Some interesting flesh to pick from the bones of the IMF gathering in Tokyo. Most notably, a clutch of high-up euro zone sources in Tokyo told us that Spain could ask for aid next month at the same time as the Greek bailout package and one for Cyprus are sorted out. All roads appear to be pointing to the Nov. 12 meeting of euro zone finance ministers. However, there are other voices saying that Spain could hold off until the new year, given the fall in its borrowing costs since ECB chief Mario Draghi declared he would do whatever it takes to save the euro.
Spain can cover a fairly heavy debt redemption hump at the end of this month but given its recession is deepening, and deficit targets are likely to be missed, the refinancing crunch could fall in January. Prime Minister Mariano Rajoy remains a difficult character to read but we know the French are pressing him to jump and Italy’s Mario Monti said on Friday that a Spanish request for bond-buying help would calm the markets.
For his part, Rajoy wants to know what sort of deal he will get. As we reported last week, and El Pais followed up on, he is asking how the ECB would intervene with a preference for it to commit to achieve and maintain a certain yield spread over German Bunds.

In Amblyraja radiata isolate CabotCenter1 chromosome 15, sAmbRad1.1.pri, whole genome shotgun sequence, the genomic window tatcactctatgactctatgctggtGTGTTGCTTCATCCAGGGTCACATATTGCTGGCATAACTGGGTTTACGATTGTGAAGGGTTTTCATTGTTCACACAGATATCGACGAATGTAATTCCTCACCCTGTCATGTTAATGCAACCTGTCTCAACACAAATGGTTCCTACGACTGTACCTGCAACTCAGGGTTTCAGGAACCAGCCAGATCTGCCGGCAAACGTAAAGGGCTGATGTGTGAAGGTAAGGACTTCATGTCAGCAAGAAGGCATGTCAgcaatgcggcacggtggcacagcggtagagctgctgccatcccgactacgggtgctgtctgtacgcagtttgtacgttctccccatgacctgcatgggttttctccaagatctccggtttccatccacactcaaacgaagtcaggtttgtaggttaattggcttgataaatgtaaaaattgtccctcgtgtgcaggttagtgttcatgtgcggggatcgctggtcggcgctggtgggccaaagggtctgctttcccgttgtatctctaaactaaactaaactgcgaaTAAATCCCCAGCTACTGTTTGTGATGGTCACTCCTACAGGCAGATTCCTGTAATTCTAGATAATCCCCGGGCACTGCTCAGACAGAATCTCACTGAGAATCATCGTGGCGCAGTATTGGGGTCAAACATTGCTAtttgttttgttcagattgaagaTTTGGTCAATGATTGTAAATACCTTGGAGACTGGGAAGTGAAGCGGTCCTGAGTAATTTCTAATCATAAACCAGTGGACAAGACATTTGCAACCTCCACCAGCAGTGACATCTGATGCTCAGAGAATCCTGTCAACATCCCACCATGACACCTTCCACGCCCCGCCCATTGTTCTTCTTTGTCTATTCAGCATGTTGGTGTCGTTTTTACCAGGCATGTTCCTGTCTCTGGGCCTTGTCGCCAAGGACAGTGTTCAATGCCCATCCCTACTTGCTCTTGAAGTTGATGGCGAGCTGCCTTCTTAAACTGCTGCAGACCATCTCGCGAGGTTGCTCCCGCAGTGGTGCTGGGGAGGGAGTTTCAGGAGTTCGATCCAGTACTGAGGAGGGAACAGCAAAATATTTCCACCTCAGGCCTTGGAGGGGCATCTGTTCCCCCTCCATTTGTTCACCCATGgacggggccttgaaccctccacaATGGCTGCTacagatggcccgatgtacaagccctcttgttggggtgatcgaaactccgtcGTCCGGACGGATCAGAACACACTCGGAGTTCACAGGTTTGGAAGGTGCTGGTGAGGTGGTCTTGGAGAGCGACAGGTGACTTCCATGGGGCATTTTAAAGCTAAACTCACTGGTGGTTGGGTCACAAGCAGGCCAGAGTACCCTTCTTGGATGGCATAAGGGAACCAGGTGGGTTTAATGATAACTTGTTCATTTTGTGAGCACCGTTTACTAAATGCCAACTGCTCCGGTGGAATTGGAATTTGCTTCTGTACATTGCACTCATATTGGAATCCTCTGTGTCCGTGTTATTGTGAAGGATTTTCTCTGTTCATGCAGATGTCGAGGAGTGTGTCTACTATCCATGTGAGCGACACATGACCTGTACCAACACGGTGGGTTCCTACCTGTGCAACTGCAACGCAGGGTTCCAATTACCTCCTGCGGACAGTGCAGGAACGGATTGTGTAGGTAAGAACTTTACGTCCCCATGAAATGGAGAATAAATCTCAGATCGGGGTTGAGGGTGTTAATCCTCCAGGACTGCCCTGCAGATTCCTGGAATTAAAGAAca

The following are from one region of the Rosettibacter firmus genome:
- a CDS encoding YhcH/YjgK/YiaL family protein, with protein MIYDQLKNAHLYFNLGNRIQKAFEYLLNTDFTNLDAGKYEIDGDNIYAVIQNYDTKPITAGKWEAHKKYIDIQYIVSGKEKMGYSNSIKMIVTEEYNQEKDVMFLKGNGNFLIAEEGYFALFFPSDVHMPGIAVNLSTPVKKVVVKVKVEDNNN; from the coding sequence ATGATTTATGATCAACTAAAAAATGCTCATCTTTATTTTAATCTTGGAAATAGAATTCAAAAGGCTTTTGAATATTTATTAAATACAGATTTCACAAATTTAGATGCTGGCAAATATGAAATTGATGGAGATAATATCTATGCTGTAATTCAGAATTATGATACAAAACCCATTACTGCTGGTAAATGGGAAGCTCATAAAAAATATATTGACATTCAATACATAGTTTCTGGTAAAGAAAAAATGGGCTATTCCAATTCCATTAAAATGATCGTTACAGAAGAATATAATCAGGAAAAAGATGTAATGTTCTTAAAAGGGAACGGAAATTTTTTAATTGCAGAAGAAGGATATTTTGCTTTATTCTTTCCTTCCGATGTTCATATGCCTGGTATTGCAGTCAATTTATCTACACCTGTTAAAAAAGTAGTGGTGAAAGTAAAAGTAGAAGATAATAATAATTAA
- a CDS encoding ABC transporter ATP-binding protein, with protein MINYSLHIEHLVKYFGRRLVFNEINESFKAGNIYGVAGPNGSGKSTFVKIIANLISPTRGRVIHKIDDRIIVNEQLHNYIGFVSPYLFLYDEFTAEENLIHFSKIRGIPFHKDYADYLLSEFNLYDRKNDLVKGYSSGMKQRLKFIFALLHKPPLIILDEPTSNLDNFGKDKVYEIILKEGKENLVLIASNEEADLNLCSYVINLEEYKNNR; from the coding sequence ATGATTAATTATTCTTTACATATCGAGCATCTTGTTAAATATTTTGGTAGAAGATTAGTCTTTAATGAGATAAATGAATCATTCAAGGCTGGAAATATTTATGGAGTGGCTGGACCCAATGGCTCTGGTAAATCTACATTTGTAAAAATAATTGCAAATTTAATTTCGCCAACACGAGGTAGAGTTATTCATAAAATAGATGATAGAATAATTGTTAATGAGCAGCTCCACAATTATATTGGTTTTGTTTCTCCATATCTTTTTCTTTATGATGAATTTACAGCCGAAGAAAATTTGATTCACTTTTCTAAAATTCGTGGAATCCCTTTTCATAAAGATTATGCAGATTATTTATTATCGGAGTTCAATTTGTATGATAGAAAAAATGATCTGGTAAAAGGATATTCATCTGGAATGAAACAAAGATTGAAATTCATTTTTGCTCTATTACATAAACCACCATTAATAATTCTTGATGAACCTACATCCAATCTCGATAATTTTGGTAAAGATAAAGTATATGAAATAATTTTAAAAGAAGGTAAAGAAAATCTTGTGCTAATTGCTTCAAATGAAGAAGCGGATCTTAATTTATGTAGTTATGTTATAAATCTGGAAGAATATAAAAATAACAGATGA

Nearly everybody, including, crucially, Angela Merkel, has come round to the view that Greece should stay in the euro zone for now. The possible exception has been German Finance Minister Wolfgang Schaeuble but late yesterday, in Singapore, he too seemed to fall into line saying that Greece will not default and that he wanted to shut down any talk of euro zone exit.
Greek PM Antonis Samaras put his foot on the accelerator over the weekend, predicting the broad outlines of a deal on a new austerity package in time for the EU summit at the end of this week, although he appeared to be talking about the troika of EU/IMF/ECB inspectors finishing their work on the ground, rather than a new deal being sealed in full.